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CEO says balance sheet remains strong

Weir shares slump near 9% as oil price fall and project delays hit profits

Keith CochraneShares in Scottish engineering group Weir slumped 8.75% after profits fell last year as customers delayed orders following the slump in the oil price.

The Glasgow-based group saw pre-tax profits slip 2% from £418 million to £409m.

However, there was a 14% uplift in the aftermarket order book and revenues.

Keith Cochrane, chief executive, said: “In terms of outlook for 2015, we will continue to make progress in delivering our strategy while responding to market conditions as they evolve. The group has already acted following steep price declines in key commodities, particularly oil, taking additional measures to reduce operating costs.”

“While visibility in oil and gas remains limited, it is clear that the Group’s strategic progress and cost initiatives will only partly offset the impact of a substantial reduction in demand and the associated pricing pressure.

“As a result we are planning for a significant reduction in constant currency group revenues and lower operating margins in 2015. However, we will continue to invest in extending the group’s global leadership positions and increasing market share, supported by a strong balance sheet and the cash generative nature of the Group.”

The board is recommending a 5% increase in the full year dividend, with a final dividend of 29p (2013: 33.2p) to be paid on 29 May, making a total of 44p for the year (2013: 42p). This is the 31st consecutive year of dividend growth.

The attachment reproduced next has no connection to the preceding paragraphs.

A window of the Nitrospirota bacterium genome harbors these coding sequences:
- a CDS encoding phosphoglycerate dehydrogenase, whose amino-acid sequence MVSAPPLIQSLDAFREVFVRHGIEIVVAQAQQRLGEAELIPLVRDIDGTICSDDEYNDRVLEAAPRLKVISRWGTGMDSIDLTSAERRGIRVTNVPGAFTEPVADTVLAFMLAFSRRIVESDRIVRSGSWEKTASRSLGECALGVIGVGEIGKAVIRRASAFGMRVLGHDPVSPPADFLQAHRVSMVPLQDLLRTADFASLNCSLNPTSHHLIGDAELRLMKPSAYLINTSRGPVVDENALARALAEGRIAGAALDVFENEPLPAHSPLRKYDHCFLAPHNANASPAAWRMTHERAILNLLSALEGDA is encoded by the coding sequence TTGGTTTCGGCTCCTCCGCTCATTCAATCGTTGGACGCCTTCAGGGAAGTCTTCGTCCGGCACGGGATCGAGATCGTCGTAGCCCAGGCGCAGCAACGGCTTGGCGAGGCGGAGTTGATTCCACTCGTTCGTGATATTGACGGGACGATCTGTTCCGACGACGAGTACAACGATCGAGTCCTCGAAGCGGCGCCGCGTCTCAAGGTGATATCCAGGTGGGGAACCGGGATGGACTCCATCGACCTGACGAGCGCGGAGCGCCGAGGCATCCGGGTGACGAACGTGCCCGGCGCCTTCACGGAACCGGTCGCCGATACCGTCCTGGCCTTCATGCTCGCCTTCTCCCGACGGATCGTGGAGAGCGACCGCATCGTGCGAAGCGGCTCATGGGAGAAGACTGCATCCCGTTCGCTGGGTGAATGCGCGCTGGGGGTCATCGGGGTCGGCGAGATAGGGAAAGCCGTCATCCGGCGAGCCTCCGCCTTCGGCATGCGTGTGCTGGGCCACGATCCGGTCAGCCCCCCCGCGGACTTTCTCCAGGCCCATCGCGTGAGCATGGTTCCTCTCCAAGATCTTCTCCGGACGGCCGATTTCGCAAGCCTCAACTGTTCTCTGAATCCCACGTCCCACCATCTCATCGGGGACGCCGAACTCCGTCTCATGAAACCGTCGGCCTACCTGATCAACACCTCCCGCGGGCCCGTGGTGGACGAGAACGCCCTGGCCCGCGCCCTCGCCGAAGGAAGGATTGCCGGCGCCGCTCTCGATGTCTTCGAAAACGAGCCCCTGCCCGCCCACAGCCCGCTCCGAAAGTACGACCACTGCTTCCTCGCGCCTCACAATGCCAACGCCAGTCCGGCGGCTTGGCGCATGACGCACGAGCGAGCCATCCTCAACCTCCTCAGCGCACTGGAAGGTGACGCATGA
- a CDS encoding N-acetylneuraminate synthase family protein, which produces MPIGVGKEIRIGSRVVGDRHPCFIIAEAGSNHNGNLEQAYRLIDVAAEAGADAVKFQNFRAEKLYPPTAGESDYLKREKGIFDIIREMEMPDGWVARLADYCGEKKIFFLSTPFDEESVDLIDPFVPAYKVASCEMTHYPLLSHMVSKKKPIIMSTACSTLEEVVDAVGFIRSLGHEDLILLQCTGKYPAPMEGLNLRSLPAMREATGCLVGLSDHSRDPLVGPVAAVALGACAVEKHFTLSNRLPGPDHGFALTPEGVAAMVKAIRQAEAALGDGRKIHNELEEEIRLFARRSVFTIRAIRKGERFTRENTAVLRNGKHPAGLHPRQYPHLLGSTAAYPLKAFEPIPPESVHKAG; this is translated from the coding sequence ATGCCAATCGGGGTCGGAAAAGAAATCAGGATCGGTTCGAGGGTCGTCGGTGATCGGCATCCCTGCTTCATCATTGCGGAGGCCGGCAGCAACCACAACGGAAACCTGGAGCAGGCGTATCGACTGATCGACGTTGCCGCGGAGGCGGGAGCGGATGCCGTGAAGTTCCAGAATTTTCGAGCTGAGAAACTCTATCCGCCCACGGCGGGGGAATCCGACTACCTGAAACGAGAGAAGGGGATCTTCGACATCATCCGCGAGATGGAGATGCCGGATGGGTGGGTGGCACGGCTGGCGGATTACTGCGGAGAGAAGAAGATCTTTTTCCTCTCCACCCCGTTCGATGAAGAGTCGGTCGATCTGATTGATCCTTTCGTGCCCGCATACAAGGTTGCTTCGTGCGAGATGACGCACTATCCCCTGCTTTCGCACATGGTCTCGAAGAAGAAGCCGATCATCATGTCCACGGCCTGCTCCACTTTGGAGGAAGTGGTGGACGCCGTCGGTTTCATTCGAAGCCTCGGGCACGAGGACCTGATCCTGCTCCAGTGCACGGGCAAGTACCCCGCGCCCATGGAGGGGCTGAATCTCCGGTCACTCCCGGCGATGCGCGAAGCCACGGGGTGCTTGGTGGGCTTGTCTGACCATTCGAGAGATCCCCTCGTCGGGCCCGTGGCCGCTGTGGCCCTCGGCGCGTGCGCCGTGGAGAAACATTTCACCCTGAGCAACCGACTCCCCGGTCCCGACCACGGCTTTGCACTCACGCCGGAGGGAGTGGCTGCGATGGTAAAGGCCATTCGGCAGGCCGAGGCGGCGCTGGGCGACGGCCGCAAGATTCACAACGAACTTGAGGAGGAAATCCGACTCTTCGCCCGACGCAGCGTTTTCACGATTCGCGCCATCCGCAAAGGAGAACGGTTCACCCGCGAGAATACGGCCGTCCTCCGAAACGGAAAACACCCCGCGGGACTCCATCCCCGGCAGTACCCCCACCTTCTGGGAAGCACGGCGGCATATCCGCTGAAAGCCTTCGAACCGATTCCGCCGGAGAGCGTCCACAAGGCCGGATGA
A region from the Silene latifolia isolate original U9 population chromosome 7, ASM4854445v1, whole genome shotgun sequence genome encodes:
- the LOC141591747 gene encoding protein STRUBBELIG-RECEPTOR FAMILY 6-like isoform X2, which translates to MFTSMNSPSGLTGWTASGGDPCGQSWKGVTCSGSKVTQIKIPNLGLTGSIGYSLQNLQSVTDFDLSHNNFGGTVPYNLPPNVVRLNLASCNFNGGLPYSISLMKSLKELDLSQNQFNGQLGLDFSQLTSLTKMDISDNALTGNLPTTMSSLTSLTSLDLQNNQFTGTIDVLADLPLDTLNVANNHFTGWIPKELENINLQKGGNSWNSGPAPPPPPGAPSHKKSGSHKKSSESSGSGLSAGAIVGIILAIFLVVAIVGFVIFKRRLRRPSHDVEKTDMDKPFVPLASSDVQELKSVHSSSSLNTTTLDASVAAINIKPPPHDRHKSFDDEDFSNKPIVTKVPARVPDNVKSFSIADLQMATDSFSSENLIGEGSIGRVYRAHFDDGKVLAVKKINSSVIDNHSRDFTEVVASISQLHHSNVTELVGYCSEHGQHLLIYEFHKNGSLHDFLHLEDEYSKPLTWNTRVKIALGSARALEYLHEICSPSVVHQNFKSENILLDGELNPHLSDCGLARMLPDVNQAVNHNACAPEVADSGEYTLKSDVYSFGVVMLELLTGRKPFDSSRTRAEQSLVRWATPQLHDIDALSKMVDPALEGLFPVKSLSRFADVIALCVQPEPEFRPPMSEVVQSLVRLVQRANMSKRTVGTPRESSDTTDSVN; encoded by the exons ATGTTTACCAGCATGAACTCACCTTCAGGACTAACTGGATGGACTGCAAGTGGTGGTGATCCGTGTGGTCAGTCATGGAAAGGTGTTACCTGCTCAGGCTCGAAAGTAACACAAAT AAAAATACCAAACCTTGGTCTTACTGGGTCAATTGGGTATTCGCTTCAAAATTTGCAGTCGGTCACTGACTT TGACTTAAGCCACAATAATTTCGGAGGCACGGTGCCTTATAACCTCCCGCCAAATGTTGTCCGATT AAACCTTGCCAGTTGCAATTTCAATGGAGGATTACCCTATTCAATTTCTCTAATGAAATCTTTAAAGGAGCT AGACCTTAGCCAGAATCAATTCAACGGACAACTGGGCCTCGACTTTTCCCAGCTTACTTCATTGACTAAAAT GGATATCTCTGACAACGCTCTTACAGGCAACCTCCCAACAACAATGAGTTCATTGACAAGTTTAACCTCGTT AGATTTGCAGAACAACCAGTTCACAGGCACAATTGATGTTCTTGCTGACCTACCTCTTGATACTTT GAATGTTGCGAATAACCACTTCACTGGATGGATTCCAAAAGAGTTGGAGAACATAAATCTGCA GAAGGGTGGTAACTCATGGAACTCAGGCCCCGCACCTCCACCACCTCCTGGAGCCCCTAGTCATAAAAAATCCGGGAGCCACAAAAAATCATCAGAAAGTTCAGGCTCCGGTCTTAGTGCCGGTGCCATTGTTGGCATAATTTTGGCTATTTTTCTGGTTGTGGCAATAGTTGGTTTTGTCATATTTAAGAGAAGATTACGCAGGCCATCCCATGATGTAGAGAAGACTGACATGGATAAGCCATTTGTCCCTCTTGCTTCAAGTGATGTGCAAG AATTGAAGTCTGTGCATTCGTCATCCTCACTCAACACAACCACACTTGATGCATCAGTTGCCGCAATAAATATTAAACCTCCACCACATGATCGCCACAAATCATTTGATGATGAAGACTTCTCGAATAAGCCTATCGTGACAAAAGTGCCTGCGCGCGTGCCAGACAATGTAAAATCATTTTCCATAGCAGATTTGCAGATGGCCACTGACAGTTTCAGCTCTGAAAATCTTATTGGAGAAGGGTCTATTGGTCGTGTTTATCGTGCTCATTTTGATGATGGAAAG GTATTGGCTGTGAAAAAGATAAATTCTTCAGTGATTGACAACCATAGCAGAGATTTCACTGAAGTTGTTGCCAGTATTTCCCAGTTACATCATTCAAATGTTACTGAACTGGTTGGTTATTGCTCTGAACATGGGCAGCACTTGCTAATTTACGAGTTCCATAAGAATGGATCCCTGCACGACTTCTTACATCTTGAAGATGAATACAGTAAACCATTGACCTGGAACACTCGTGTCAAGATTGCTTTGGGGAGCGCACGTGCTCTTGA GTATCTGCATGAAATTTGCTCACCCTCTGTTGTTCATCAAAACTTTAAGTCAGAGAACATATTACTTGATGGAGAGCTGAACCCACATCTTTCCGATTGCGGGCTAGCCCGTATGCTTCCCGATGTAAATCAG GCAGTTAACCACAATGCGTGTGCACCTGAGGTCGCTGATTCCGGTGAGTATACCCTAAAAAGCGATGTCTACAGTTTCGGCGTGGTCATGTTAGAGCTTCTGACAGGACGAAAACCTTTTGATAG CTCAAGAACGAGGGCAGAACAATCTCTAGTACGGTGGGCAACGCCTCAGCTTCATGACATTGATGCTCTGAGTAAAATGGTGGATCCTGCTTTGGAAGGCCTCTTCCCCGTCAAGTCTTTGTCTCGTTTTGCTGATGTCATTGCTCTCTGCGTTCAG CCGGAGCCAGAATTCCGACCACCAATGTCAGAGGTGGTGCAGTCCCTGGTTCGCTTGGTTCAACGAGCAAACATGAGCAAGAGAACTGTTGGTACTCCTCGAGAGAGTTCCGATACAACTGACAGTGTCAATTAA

Graham Spooner, investment research analyst at The Share Centre, said: “Shares in Weir fell by over 9% after the company warned it was preparing for a difficult year ahead. It reported that in a challenging 2014, both order input and revenue on a constant currency basis had increased and profit before tax was up 7%. However, as a result of the significant fall in the price of oil and other commodities, it predicts that lower revenues and operating margins will be experienced in 2015.

“The group’s performance is linked to the price of commodities, with over half of its sales and profits coming from the mining sector and a significant amount from after-sale services. Like many others in the sector, the company has responded to these market conditions by taking additional measures to reduce operating costs. However, investors should note that these measures cannot offset the impact of reduced demand and associated pricing pressure.

“We currently recommend Weir as a ‘hold’ for medium risk investors, as the share price has potentially factored in the sector woes and fallen by around 35% since September. The group has been increasing its exposure to shale oil and gas, if the oil price were to stay low for a lengthy period, the company’s expansion and exposure to US shale oil could be a significant future head wind. As a result, there is every chance that share price volatility will remain.”

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